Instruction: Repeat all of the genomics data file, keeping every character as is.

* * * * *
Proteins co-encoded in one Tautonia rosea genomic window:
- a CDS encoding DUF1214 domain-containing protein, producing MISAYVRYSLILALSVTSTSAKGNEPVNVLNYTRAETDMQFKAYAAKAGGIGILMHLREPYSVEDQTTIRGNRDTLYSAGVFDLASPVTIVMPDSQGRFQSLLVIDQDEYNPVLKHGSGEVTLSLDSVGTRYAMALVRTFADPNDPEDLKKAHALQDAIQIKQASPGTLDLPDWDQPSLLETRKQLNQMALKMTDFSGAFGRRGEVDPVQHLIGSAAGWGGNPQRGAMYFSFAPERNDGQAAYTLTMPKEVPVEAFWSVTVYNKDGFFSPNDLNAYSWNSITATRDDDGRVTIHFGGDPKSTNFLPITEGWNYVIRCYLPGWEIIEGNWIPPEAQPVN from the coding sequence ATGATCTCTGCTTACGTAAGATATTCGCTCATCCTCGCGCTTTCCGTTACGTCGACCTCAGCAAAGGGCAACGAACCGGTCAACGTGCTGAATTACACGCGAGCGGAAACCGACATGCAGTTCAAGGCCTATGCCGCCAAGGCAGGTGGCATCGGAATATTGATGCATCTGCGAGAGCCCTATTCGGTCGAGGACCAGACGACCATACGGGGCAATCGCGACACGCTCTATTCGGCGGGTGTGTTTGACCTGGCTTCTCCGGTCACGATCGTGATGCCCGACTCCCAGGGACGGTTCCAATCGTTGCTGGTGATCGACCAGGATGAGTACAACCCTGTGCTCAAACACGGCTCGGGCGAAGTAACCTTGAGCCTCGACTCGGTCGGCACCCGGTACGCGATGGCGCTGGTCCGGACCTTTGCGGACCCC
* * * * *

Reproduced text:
Proteins co-encoded in one Tautonia rosea genomic window:
- a CDS encoding DUF1214 domain-containing protein, producing MISAYVRYSLILALSVTSTSAKGNEPVNVLNYTRAETDMQFKAYAAKAGGIGILMHLREPYSVEDQTTIRGNRDTLYSAGVFDLASPVTIVMPDSQGRFQSLLVIDQDEYNPVLKHGSGEVTLSLDSVGTRYAMALVRTFADPNDPEDLKKAHALQDAIQIKQASPGTLDLPDWDQPSLLETRKQLNQMALKMTDFSGAFGRRGEVDPVQHLIGSAAGWGGNPQRGAMYFSFAPERNDGQAAYTLTMPKEVPVEAFWSVTVYNKDGFFSPNDLNAYSWNSITATRDDDGRVTIHFGGDPKSTNFLPITEGWNYVIRCYLPGWEIIEGNWIPPEAQPVN from the coding sequence ATGATCTCTGCTTACGTAAGATATTCGCTCATCCTCGCGCTTTCCGTTACGTCGACCTCAGCAAAGGGCAACGAACCGGTCAACGTGCTGAATTACACGCGAGCGGAAACCGACATGCAGTTCAAGGCCTATGCCGCCAAGGCAGGTGGCATCGGAATATTGATGCATCTGCGAGAGCCCTATTCGGTCGAGGACCAGACGACCATACGGGGCAATCGCGACACGCTCTATTCGGCGGGTGTGTTTGACCTGGCTTCTCCGGTCACGATCGTGATGCCCGACTCCCAGGGACGGTTCCAATCGTTGCTGGTGATCGACCAGGATGAGTACAACCCTGTGCTCAAACACGGCTCGGGCGAAGTAACCTTGAGCCTCGACTCGGTCGGCACCCGGTACGCGATGGCGCTGGTCCGGACCTTTGCGGACCCC